The uneasy coexistence between Carpet Pythons and Cane Toads

Greg Brown, Jeremy Hemphill, Richard Shine*

*Corresponding author for this work

Research output: Contribution to journalArticlepeer-review

Abstract

We describe a case of a free-ranging Carpet Python Morelia spilota consuming a toxic Cane Toad Rhinella marina, and dying as a result. Such an encounter would not be surprising at the toad invasion front, where predators first confront this novel prey type. However, the encounter we describe occurred at a site near Darwin where toads have been present for fifteen years. Other reports suggest that the behaviour we observed occurs across the snake’s range. Lethal ingestion of toads has been suggested to threaten the viability of populations of Carpet Pythons, but paradoxically, our surveys at this site reveal a twofold increase in abundance of Carpet Pythons since the arrival of toads. Toad invasion likely has favoured pythons by reducing the abundance of large monitor lizards, that are both predators and competitors of Carpet Pythons. That advantage has outweighed occasional cases where a snake is fatally poisoned by consuming a toad. Thus, the overall impact of Cane Toads on Carpet Pythons (and likely, other predator species) is a balance between direct costs and indirect benefits. Negative impacts on individuals may not necessarily translate to a negative impact on the species.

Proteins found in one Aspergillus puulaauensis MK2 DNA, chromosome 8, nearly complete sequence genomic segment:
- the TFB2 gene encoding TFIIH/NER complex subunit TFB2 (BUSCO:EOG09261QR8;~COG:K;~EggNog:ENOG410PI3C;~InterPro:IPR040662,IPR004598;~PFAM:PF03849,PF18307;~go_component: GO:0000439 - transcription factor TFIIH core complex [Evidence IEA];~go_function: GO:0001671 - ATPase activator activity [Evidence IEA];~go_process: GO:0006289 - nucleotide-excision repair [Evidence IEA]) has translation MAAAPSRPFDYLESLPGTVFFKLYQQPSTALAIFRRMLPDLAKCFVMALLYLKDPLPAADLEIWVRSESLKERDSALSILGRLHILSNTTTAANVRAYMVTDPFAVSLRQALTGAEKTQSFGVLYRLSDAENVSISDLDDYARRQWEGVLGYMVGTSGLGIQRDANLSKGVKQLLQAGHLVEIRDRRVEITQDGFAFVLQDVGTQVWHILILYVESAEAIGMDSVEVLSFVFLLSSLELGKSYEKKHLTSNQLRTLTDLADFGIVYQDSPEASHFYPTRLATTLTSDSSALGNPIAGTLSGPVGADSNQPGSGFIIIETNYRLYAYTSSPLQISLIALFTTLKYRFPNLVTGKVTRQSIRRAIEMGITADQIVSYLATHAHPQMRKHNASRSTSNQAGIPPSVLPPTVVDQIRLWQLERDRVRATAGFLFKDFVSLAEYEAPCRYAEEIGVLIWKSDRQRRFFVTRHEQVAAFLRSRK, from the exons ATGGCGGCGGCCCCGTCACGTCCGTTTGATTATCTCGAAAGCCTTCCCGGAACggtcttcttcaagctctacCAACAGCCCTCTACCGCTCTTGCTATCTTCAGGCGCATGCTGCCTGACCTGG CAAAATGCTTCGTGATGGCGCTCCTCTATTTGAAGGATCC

Original languageEnglish
Pages (from-to)A-F
Number of pages6
JournalAustralian Zoologist
Volume2020
DOIs
Publication statusPublished - 11 Nov 2020

Keywords

  • alien species
  • Bufo marinus
  • indirect impacts
  • predator-prey

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